It is difficult to say as the film in set in the 70s, whereas the rumoured Indian plot was conceived in early 80s.
By Mayur Lookhar
Ah, these Indian spy thrillers based on /or inspired by true events get us really curious. A more confident India, a more confident Indian cinema has braved to tell stories like Raazi , Romeo Akbar Walter , BellBottom . Even Salman Khan’s Ek Tha Tiger  was rumoured to be based on Indian spy Ravindra Kaushik – but denied by director Kabir Khan. Nevertheless, the stories of our unsung heroes are always welcome. Our heart goes out to agents like Kaushik, who are disowned after being captured by the enemy – as is the sad global norm and also the nature of the job.
Come 20 January, 2023, Sidharth Malhotra will be seen playing a clever spy in Mission Majnu. Written by Parveez Shaikh and Aseem Arrora, the Netflix original is helmed by Shantanu Baggchi. After an intriguing teaser, the makers released the trailer on 9 January.
Our thoughts on the trailer will follow later, but it is the ‘inspired by true events’ line that has got us inquisitive. At the beginning, it is clearly mentioned how Indian government, it’s well respected intelligence agency R&AW desires to neutralize Pakistan’s nuclear facility. Embattled by the loss to India in the 1971 war, the then Pakistani president Zulfikar Ali Bhutto had desired to make Pakistan a nuclear state. Three years later, Pakistan roped in Abdul Qadeer Khan, a metallurgist who was working on centrifuge enrichment for Urenco, to complete the nuclear dream. India had gone nuclear with a surprise test Smiling Buddha in Pokhran 1974. Rattled by it, the Pakistani establishment was prepared to let its people eat grass, but were determined to go nuclear. An army coup in 1977 saw Bhutto being sentenced to death with army chief Zia-Ul-Haq becoming the president of Pakistan.
Mission Majnu’s antagonist looks very much like Zia. Abdul Qadeer is openly mentioned. So, the events in the film could only have taken place post 1977. The trailer lists the mission clearly. Our research led to us unearthing about an old (rumoured) Indian covert plot to bomb Pakistan’s Kahuta nuclear plant. Buzz has it that this plan was first conceived in 1981 when Indian intelligence agency was impressed by a similar operation by Israel in Iraq’s under-construction nuclear reactors. Apparently, Israel was willing to do the job for India, with Israeli jets ready to touch the Jamnagar base in Gujarat.
After meticulous planning, the covert operation was to take place in 1984, but international pressure, and fear of full scale war between India-Israel and Pakistan led to then Indian Prime Minister Indira Gandhi dropping the plan.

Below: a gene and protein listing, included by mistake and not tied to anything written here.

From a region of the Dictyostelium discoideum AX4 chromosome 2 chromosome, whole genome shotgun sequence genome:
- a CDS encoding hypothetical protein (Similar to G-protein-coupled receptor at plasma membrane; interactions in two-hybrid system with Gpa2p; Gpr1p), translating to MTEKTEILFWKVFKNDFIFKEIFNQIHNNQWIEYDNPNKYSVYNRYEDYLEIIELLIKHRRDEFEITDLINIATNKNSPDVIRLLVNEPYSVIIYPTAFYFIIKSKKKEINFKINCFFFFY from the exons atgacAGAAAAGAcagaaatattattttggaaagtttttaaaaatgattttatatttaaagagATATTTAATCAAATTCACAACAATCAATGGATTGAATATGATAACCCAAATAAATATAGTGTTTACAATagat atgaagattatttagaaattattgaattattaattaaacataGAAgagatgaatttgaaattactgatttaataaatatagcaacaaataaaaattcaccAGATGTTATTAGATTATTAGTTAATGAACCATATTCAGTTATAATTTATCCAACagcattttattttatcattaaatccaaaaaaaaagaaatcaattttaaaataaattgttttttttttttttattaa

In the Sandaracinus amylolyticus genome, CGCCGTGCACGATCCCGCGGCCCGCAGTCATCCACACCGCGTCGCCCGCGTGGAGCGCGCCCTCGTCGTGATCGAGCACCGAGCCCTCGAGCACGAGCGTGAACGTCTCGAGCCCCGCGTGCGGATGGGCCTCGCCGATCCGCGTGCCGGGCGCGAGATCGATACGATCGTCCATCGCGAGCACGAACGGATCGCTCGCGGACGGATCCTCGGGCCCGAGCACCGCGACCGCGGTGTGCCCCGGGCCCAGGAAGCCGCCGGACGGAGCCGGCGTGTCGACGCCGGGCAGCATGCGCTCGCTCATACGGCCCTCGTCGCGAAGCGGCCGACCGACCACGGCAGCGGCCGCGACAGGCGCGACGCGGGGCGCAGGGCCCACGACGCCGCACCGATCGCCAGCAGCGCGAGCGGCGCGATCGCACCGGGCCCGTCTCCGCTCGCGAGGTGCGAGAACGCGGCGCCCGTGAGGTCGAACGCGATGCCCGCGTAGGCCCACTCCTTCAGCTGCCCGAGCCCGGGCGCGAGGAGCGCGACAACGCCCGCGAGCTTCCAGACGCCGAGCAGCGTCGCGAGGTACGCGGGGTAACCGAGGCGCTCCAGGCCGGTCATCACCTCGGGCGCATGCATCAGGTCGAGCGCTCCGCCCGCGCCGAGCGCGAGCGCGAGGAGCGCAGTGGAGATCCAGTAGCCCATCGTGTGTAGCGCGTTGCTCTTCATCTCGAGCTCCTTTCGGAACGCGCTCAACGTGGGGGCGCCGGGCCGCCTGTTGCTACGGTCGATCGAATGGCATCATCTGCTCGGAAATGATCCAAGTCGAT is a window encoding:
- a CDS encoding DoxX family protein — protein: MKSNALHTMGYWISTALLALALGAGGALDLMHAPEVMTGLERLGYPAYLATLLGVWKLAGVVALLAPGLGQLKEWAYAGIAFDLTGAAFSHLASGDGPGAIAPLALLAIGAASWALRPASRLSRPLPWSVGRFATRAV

Surely, if India was to target Pakistan’s Kahuta plant, it wasn’t possible without getting secret information from Pakistan. Mission Majnu trailer suggests that this film could be based around the same episode. However, lead actor Sidharth Malhotra claimed that their film is based in the 70s.
The 70s setting in Mission Majnu led to speculation that maybe, Sidharth Malhotra’s character Amandeep Ajitpal Singh could be inspired by the tragic story of Indian spy Ravindra Kaushik aka Black Tiger, who got exposed, tortured and ultimately died in a Pakistan jail in 2001. Like Amandeep, he, too, married a local Pakistani girl. However, unlike the reel character, Kaushik was no darzi [tailor] but he had studied in Karachi university, did law and then went on to join the Pakistani army. That rules out Sidharth playing Kaushik.
The classified nature of spy business is such that one can never say with an absolute certainty. We presume that writers Shaikh, Arrora have been inspired by true events, real characters, to tell their own fictionalized account of a true story.
The spy angle, nuclear threat, period setting naturally builds an intrigue around Mission Majnu. However, the trailer is also filled with populist tropes, romance, and some OTT action. The teaser showed Malhotra’s character as a different spy, who doesn’t really wield guns. But when it is about life and nation, the R&AW agent does take necessary action, as seen from the trailer.
After a rather inconsistent career, Malhotra seems to have found some comfort in patriotism through works like Shershaah , Mission Majnu and the upcoming cop series by Rohit Shetty.
After a rather poor Bollywood debut, Rashmika Mandanna finds Mission Majnu coming straight on Netflix. We hope she has a more meaningful role than seen in the trailer. Mandanna plays Nasrin, the local Pakistani women who our R&AW agent marries. It sure would be exciting to see how a South Indian enacts the role of a Urdu speaking blind Pakistani.
The connoisseurs of spy thrillers may not find Mission Majnu trailer all that enticing. Malhotra, Mandanna, Mission, Majnu. Fans will hope that the four Ms coming together will result in some manoranjan (entertainment).
Watch the trailer below.
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